An active stereo ribbon microphone with high audio performance and outstanding separation and imaging.
The Royer SF-24 stereo ribbon microphone is a phantom powered version of Royer's popular SF-12 (#581146) stereo ribbon microphone. It combines the SF-12's high quality audio performance, outstanding stereo separation and imaging with Royer exclusive active electronics system for ribbon microphones. The SF-24's output of -38dB is a full 14dB more sensitive than Royer's non-powered SF-12, putting its sensitivity on par with that of phantom powered condenser microphones. The unique electronics and custom designed FET's used in the SF-24 mic allow for ultra-quiet operation, with self-noise of lower than 18 dB.
The SF-24 is actually two matched ribbon microphones placed one above the other in a coincident pair, each aimed 45 degrees from center in the classic Blumlein configuration. The magnet/pole piece structure of each ribbon transducer delivers a wide, uniform frequency response with no substantial peaks or dips, and the 1.8-micron ribbons produce superb transient response. Frequency response is excellent regardless of the angle of sound striking the ribbons and off-axis coloration is negligible.
The Royer SF-24's extension cable comes with a Y adapter that splits into separate 3-pin male XLR connectors labeled "Upper" and "Lower" for the upper and lower capsules of the microphone (when held vertically).
Royer active ribbon mics are as sensitive as phantom powered condenser microphones, allowing you to use virtually any mic preamplifier or board pre. Conventional ribbon microphones are 15 to 30dB less sensitive than condenser mics, necessitating the use of high-quality, high-gain microphone preamplifiers when recording softer sound sources like acoustic instruments, vocals and room ambiance. The SF-24 contains two fully balanced, discrete head amplifier systems utilizing specially wound toroidal transformers and ultra-low noise FET's, each delivering a sensitivity of —38dB. This lets you mate an SF-24 microphone to any preamplifier with average gain characteristics. Even with quiet sound sources, you'll have enough level to drive any recording medium.
It is important to note that the SF-24's higher sensitivity does not create additional self-noise. All of the SF-24's increased level comes from its large, specially wound toroidal transformers - that wonderful thing called "free gain." The level at the each of the transformers is actually hotter than what comes out of the microphone. The phantom powered system operates at less than unity, adding no noise of its own. This system took years to develop and is in patent pending status.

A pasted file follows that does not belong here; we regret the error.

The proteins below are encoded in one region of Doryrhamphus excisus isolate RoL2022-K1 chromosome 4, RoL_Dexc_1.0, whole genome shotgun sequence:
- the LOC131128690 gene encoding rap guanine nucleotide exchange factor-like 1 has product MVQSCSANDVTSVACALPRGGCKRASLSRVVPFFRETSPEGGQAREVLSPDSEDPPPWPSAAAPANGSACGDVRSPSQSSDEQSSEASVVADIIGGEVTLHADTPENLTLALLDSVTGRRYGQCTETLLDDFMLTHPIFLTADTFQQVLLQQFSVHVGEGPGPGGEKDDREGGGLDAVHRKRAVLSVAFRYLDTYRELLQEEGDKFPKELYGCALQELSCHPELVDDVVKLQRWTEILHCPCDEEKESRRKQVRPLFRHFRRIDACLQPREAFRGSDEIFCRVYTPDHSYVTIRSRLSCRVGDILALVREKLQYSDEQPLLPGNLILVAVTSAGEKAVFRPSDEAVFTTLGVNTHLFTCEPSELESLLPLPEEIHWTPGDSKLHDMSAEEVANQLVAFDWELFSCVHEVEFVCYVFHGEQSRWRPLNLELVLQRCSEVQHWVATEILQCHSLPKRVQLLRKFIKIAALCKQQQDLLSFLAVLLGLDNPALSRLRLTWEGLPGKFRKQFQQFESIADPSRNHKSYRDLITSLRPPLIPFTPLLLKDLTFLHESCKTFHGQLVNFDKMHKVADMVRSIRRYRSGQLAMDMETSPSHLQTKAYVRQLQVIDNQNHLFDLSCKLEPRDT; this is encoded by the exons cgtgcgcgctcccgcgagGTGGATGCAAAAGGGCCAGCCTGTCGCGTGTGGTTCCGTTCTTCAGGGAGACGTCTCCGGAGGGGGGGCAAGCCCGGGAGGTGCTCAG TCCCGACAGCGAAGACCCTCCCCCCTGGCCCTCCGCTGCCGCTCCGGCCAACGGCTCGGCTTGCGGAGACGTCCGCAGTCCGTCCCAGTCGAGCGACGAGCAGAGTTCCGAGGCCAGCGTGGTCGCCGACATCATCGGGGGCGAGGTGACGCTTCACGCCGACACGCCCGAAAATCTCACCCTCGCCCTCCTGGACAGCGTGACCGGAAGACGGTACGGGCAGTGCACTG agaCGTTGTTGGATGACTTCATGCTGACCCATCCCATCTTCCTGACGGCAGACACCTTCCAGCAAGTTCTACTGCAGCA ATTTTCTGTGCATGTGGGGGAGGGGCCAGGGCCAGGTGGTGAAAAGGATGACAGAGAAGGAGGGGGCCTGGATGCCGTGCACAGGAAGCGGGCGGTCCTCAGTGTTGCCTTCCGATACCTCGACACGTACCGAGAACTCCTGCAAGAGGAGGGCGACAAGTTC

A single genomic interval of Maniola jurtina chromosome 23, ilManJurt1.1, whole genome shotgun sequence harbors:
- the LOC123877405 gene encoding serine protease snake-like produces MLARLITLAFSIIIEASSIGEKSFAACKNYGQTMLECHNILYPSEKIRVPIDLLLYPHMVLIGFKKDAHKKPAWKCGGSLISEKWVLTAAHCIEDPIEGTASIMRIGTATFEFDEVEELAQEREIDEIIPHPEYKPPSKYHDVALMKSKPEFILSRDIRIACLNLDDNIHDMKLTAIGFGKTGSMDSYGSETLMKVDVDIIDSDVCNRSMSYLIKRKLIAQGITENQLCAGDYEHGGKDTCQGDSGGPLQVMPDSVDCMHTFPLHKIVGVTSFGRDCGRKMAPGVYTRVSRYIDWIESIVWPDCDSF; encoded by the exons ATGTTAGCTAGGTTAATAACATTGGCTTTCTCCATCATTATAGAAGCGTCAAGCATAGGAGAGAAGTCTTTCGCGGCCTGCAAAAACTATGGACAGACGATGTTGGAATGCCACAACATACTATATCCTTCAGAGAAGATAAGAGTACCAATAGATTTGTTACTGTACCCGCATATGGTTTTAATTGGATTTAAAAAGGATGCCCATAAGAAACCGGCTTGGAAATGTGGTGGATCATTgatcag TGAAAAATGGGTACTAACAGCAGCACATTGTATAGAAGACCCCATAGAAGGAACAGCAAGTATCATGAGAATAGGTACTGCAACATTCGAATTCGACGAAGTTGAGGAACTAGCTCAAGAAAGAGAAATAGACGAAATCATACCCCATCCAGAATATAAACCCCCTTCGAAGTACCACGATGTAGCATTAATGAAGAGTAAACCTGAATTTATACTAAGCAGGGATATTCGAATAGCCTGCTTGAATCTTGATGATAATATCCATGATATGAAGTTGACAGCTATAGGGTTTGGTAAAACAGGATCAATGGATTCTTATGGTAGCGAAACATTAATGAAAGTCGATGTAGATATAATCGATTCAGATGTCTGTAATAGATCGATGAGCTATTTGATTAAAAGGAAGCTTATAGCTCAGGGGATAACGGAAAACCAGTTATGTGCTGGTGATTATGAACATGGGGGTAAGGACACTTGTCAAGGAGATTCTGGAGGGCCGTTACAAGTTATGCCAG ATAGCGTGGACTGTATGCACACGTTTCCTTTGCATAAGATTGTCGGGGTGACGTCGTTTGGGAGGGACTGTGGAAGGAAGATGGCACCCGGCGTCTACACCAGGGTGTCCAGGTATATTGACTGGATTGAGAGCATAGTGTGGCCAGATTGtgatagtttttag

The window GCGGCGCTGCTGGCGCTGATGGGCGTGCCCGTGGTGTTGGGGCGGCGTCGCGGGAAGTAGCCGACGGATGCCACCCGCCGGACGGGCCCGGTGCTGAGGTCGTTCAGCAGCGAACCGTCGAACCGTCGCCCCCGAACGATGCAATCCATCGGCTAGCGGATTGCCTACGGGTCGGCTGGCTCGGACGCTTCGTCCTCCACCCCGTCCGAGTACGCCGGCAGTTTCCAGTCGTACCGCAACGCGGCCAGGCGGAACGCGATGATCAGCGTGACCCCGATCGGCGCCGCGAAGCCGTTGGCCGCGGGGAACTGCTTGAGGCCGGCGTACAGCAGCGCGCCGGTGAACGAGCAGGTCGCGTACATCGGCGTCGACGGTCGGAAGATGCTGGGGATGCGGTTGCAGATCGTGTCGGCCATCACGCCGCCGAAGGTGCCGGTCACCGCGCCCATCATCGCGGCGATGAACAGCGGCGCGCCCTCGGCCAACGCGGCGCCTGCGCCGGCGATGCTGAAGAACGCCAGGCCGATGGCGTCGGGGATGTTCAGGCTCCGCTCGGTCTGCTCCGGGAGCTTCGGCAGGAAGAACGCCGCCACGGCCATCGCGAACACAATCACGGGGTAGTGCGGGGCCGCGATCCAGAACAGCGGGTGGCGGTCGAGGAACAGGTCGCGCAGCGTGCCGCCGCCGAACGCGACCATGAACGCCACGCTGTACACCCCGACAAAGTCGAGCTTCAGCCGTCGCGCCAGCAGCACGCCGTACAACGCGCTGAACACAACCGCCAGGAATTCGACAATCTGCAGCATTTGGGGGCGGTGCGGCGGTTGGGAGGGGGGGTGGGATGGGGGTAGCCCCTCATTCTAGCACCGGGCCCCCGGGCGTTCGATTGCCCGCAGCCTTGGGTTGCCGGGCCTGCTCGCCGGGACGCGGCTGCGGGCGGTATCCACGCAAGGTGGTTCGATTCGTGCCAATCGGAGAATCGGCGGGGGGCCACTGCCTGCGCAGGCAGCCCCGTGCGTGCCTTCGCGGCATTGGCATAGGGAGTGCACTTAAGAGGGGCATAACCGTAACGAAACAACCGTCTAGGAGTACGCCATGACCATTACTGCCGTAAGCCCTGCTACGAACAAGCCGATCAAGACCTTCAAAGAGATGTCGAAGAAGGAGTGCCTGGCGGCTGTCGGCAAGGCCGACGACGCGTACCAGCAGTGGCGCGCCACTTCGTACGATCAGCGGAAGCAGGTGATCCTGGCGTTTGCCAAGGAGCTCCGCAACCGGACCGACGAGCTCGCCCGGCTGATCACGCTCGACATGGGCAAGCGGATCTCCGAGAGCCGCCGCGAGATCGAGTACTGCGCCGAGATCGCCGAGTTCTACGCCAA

The electronics in the Royer SF-24 provide a perfect load to the ribbon elements at all times, allowing the microphone to deliver 100% of its full sonic potential regardless of the input characteristics of the following mic pre. Due to its low-impedance output, SF-24's can also be used on extremely long cable runs with minimal signal loss.
A good impedance match is critical to ribbon microphones. Impedance mis-matching loads a ribbon improperly, resulting in loss of low end, diminished body, lowered sensitivity and an overall compromised performance. With Royer Active Series ribbon mics, the ribbon element sees a perfect impedance at all times, regardless of the preamp you use, so its performance will never be compromised by the effects of improper loading. In addition, the ribbon element cannot be damaged by phantom power, electrical glitches or mis-wired cables.
Recording with the SF-24
Like the SF-12, the SF-24 ribbon mic is uncanny for creating 'you-are-there' stereo recordings that capture not only the instrument(s) being recorded, but, depending on how the microphone is positioned, varying degrees of the acoustical space. In addition, the increased sensitivity and impedance matching circuitry allows for more consistent results in a variety of recording situations and with a wider selection of mic preamps.
For mono recording, phase compatibility between the two sides of the SF-24 is excellent. This allows you to combine the two channels perfectly in mono without creating undesirable phase artifacts. This is particularly useful when capturing a wide sound field in mono; for instance, a singer who tends to move off the 'sweet spot' of a mono microphone. Either side of the SF-24 can also be used individually as a mono microphone.
The Royer SF-24 Ribbon Microphone excels on classical piano, drum overheads, ensemble and orchestral recordings, a wide variety of percussion instruments, virtually all acoustic instruments, small vocal ensembles, large choirs, etc.